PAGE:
EPA has established an ongoing effort to quantify possible changes in levels of perfluorinated chemicals (PFCs) in articles of commerce (AOCs). Temporal trends in the concentrations of selected PFCs, including PFOA and other perfluorocarboxylic acids (PFCAs), in 35 AOCs were measured from the year of 2007 through 2011. The AOC samples that were collected included carpet, commercial carpet-care liquids, household carpet/fabric-care liquids, treated apparel, treated home textiles, treated nonwoven medical garments, floor waxes, food-contact paper, membranes for apparel, and thread-sealant tapes.

Adobe PDF LogoUnderstanding the Exposure Pathways of Per- and Polyfluoralkyl Substances (PFASs) via Use of PFASs-Containing Products: Risk Estimation for Man and Environment
Knepper, T.P., T. Froemel, C. Gremmel, I. van Driezum, H. Weil, R. Vestergren, and I. Cousins.
Federal Ministry for the Environment, Nature Conservation, Building and Nuclear Safety, Germany. Report No. (UBA-FB) 001935/E, 139 pp, 2014

An investigation of human exposure to PFASs stemming from wearing outdoor jackets was compared to the estimated average intake via diet.

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Food and Drinking Water

Detection of Poly- and Perfluoroalkyl Substances (PFASs) in U.S. Drinking Water Linked to Industrial Sites, Military Fire Training Areas, and Wastewater Treatment Plants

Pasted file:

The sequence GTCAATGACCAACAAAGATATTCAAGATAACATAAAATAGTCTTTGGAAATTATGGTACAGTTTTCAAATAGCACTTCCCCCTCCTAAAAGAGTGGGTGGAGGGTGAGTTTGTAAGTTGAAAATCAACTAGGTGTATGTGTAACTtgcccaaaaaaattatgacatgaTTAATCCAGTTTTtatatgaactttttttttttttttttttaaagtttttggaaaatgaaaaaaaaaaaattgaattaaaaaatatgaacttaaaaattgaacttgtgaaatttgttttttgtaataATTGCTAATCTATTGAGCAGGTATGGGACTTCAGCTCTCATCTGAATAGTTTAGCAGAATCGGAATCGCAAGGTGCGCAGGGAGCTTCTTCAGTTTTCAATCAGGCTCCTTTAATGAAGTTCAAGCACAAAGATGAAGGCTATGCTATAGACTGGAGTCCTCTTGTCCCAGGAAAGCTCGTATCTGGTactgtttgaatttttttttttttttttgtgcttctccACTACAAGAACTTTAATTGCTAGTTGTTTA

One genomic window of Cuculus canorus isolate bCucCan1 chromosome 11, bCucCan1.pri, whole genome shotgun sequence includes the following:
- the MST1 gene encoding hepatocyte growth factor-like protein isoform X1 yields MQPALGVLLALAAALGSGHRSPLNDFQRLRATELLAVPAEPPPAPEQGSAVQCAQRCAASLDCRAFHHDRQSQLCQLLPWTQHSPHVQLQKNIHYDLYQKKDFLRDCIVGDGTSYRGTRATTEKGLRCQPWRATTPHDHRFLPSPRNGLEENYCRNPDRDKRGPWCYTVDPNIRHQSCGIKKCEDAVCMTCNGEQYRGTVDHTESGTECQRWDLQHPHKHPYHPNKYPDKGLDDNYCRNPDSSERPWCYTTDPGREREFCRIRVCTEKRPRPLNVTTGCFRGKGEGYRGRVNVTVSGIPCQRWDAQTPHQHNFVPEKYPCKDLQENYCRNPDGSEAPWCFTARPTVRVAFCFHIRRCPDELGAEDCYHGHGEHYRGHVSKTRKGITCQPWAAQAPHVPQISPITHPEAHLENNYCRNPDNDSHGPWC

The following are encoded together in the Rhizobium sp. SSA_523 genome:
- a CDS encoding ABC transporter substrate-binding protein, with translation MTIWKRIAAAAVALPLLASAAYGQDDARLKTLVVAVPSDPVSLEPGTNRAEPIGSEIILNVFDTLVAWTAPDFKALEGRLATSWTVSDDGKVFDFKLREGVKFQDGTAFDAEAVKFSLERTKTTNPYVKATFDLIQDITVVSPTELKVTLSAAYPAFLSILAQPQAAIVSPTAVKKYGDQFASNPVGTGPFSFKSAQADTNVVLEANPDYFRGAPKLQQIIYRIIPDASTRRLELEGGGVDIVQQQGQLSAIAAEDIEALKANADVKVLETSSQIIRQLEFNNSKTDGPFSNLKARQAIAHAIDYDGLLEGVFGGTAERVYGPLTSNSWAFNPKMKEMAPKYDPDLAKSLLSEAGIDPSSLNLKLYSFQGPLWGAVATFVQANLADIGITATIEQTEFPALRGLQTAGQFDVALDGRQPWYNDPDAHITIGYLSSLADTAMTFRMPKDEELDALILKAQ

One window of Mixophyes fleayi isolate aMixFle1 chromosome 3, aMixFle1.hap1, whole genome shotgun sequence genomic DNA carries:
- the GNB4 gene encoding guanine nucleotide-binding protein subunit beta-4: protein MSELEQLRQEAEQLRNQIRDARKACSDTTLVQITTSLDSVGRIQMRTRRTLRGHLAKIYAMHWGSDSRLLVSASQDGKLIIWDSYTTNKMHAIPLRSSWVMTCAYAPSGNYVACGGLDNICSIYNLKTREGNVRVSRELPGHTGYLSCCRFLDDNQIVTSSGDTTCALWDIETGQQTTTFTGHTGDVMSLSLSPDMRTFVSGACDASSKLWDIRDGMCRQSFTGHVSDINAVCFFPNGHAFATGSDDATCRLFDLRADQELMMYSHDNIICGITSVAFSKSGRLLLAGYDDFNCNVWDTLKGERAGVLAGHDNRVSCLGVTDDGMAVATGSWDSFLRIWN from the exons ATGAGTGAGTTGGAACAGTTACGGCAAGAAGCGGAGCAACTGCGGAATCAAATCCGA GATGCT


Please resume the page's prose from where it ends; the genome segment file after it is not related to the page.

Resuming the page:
Hu, X.C., D.Q. Andrews, A.B. Lindstrom, T.A. Bruton, L.A. Schaider, P. Grandjean, R. Lohmann, C.C. Carignan, A. Blum, S.A. Balan, C.P. Higgins, and E.M. Sunderland.
Environmental Science & Technology Letters 3(10):344-350(2016)

A spatial analysis of 2013-2015 national drinking water PFAS concentrations is presented from U.S. EPA's third Unregulated Contaminant Monitoring Rule program.

Dietary Exposure of Canadians to Perfluorinated Carboxylates and Perfluorooctane Sulfonate via Consumption of Meat, Fish, Fast Foods, and Food Items Prepared in Their Packaging
Tittlemier, S., K. Pepper, C. Seymour, J. Moisey, et al.
Journal of Agricultural and Food Chemistry 55(8):3203-3210(2007) [Abstract]

Foods analyzed included fish and seafood, meat, poultry, frozen entrees, fast food, and microwave popcorn collected from 1992 to 2004 and prepared as for consumption.

Dietary Exposure to Perfluoroalkyl Acids for the Swedish Population in 1999, 2005 and 2010
Vestergren, R., U. Berger, A. Glynn, and I. Cousins.
Environment International 49:120-127(2012) [Abstract]

The dietary intake of PFAAs for the general Swedish population was estimated by applying a highly sensitive analytical method to a set of archived food market basket samples from 1999, 2005, and 2010.

Adobe PDF LogoHealth Risks of Dietary Exposure to Perfluorinated Compounds
Domingo, J.L.
Environment International 40:187-195(2012)